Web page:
The temporary restraining order entered September 19, 1977, was thereafter continued periodically while the court heard evidence on plaintiff's motion for preliminary injunction, and the amount of the bond was increased to $25,000 on October 14, 1977.
At the conclusion of the evidentiary hearings, which extended from September 16, 1977, to November 30, 1977, the court entered an order on December 2, 1977, as follows:
"IT IS HEREBY ORDERED:
1. That the Temporary Restraining Order heretofore entered against Defendants, Darnel Industries, Inc., Samuel A. Hoffman, and S&S Hinge Company, at the behest of Plaintiff, Stocker Hinge Mfg. Co. be and the same is hereby dissolved.
That the Motion of the Plaintiff for a Preliminary Injunction be and the same is hereby denied."
Plaintiff then took an interlocutory appeal from the order of the circuit court refusing to grant a preliminary injunction. The appellate court affirmed, finding that plaintiff had "failed to establish the distinctive and secret nature of its manufacturing processes by a preponderance of the evidence." 61 Ill. App.3d 636, 643.
Thereafter, on January 10, 1978, defendants Darnel and Hoffman filed a motion for "damages caused by wrongful entry of temporary restraining order and for recovery on bond," pursuant to sections 9 and 12 of the Injunction Act (Ill. Rev. Stat. 1977, ch. 69, pars. 9, 12). Defendant S&S Hinge also filed a similar motion on that date. Due to numerous continuances and delay, it was not until May 30, 1980, that the court entered an order awarding defendants Darnel and Hoffman damages in the amount of $29,441.75 and defendant S&S Hinge damages in the amount of $15,372.75.
As indicated earlier, plaintiff appealed, and defendants cross-appealed seeking to increase the awards. The appellate court affirmed. (99 Ill. App.3d 340.) In its affirmation of the damage award, the appellate court determined that the ultimate dissolution of the temporary restraining order on December 2, 1977, at the same time the trial court denied the preliminary injunction, constituted an adjudication that the TRO was wrongfully issued. (99 Ill. App.3d 340.) We disagree.
In 1967, the term "temporary restraining order" was written into the Injunction Act by an amendment which added section 3-1. Section 9 of the Act was also amended at that time to provide for bond in connection with a TRO. (Bohn Aluminum & Brass Co. v. Barker (1973), 55 Ill.2d 177, 181.) Prior to the 1967 amendments to the Injunction Act, the terms "restraining order," "preliminary injunction," "temporary injunction," "interlocutory injunction," and "interlocutory order" were used interchangeably. (55 Ill.2d 177, 179.) This still occurs to some extent today. The result is that the terminology used is often not precise.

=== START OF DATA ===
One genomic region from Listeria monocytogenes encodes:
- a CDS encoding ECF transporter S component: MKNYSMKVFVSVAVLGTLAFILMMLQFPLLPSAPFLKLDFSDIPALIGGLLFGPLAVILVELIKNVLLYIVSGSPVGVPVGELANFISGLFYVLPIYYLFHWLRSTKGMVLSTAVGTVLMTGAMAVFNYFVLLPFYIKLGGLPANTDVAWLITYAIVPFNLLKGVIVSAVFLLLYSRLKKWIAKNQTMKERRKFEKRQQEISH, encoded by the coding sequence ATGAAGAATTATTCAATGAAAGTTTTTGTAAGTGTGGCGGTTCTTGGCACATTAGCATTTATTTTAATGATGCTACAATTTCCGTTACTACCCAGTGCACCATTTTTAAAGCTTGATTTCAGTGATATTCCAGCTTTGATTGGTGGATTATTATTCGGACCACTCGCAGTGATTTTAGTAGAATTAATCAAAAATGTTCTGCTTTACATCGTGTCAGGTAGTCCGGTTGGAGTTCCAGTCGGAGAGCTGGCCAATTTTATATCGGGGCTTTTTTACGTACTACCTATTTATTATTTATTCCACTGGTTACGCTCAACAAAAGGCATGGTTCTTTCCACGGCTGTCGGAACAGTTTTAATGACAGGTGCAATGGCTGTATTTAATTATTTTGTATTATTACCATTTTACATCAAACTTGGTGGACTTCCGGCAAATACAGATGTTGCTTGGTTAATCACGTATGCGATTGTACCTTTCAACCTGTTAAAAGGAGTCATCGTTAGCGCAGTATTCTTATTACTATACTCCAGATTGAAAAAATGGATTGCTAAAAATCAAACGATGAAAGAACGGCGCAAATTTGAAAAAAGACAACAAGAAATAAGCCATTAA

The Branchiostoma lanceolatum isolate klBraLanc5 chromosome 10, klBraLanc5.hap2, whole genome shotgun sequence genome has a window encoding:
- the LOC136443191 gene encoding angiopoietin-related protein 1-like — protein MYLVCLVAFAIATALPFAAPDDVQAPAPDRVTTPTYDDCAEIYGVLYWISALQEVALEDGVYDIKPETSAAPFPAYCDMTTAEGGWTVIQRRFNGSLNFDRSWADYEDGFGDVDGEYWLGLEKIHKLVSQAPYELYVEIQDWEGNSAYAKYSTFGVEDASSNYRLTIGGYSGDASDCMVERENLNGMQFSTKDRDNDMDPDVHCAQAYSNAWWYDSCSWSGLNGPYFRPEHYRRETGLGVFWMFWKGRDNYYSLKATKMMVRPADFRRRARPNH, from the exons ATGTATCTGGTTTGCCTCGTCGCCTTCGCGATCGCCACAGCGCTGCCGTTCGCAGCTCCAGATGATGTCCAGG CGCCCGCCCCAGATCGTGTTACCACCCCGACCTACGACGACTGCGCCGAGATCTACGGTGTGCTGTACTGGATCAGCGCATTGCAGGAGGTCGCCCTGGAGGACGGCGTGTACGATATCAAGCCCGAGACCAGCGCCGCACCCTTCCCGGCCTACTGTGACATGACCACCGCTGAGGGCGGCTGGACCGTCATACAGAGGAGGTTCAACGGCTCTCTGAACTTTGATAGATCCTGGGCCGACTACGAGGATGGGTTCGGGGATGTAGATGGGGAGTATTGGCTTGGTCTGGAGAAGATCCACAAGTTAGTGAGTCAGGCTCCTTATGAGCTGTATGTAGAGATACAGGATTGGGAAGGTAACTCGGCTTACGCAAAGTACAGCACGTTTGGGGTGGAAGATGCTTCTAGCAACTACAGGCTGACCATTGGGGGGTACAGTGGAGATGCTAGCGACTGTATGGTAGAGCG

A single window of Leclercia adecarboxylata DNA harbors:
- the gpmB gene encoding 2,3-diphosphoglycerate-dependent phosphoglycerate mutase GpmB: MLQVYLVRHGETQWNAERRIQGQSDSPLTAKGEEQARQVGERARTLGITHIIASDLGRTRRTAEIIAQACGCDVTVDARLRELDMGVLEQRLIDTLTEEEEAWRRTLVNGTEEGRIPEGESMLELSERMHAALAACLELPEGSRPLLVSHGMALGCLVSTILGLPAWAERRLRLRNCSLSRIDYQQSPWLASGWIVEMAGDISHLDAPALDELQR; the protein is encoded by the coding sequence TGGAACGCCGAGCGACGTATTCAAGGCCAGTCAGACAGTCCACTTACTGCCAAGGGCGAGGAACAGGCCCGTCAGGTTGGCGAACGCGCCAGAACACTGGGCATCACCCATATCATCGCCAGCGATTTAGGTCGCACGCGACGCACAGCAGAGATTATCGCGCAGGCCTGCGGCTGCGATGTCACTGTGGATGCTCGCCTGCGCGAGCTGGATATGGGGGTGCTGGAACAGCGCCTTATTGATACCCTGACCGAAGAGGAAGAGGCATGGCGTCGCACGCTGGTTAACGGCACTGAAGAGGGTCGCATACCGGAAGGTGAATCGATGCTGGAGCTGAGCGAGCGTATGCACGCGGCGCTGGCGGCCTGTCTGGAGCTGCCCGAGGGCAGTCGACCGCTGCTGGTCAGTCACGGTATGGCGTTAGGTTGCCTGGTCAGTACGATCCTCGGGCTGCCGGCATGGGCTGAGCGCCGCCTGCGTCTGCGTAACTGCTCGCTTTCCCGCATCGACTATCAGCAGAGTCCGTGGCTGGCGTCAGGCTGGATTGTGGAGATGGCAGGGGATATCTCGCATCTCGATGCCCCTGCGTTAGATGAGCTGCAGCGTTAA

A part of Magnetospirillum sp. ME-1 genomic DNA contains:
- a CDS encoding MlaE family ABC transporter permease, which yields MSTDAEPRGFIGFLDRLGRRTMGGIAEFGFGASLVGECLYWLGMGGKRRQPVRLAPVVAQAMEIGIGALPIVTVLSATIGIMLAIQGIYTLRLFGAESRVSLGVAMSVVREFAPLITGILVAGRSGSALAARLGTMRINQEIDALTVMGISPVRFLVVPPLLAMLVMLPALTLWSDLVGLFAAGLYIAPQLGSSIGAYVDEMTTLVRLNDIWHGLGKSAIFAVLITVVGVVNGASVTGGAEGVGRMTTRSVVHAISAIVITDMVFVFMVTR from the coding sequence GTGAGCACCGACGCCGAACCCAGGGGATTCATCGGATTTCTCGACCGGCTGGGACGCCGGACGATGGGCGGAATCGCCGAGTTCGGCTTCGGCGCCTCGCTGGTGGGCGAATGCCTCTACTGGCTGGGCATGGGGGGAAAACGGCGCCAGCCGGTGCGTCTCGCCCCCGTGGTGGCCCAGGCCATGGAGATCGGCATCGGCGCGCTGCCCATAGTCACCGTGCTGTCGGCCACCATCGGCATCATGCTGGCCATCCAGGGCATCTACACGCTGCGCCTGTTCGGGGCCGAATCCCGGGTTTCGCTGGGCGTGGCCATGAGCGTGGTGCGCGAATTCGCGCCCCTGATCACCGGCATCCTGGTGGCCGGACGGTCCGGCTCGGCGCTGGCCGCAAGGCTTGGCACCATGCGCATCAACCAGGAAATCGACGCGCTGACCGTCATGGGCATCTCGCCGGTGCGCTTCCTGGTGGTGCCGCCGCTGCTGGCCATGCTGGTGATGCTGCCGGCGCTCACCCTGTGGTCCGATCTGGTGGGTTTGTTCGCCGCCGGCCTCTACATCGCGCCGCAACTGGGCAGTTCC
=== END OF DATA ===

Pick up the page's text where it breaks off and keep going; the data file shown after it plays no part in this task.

The granting or denial of a TRO is within the sound discretion of the trial court. (Board of Education v. Springfield Education Association (1977), 47 Ill. App.3d 193, 196; Mars, Inc. v. Curtiss Candy Co. (1972), 8 Ill. App.3d 338.) Its purpose is to allow the trial court to preserve the status quo until it can hold a hearing to determine whether it should grant a preliminary injunction. (Bismark Hotel Co. v. Sutherland (1980), 92 Ill. App.3d 167, 175; Bullard v. Bullard (1978), 66 Ill. App.3d 132, 135; Kirchenberg v. Chicago Transit Authority (1973), 13 Ill. App.3d 184, 186.) A TRO should not be refused or dissolved merely because the court may not be absolutely certain the plaintiff has the right he claims. (O'Brien v. Matual (1957), 14 Ill. App.2d 173, 187.) The plaintiff is not required to make out a case which would entitle him to judgment at trial; rather, he only needs to show that he raises a "fair question" about the existence of his right and that the court should preserve the status quo until the cause can be decided on the merits. Boner v. Drazek (1973), 55 Ill.2d 279, 285-86; O'Brien v. Matual (1957), 14 Ill. App.2d 173, 187-88.
In the instant case, plaintiffs argue that it is necessary for the temporary restraining order to have been wrongfully issued, and that mere dissolution is insufficient, to sustain an award of damages under section 12 (Ill. Rev. Stat. 1977, ch. 69, par. 12). In return, defendants maintain that, for damages to be awarded, it is necessary only that the TRO be dissolved prior to a final determination on the merits. In the alternative, defendants argue that the mere dissolution of a TRO prior to a final determination on the merits itself conclusively establishes that the TRO was wrongfully entered. Other issues were also raised, such as the nature of the damages which may be awarded under section 12, but we find it unnecessary to address those additional issues because we hold that defendants failed to meet the requirements for the award of any damages under section 12.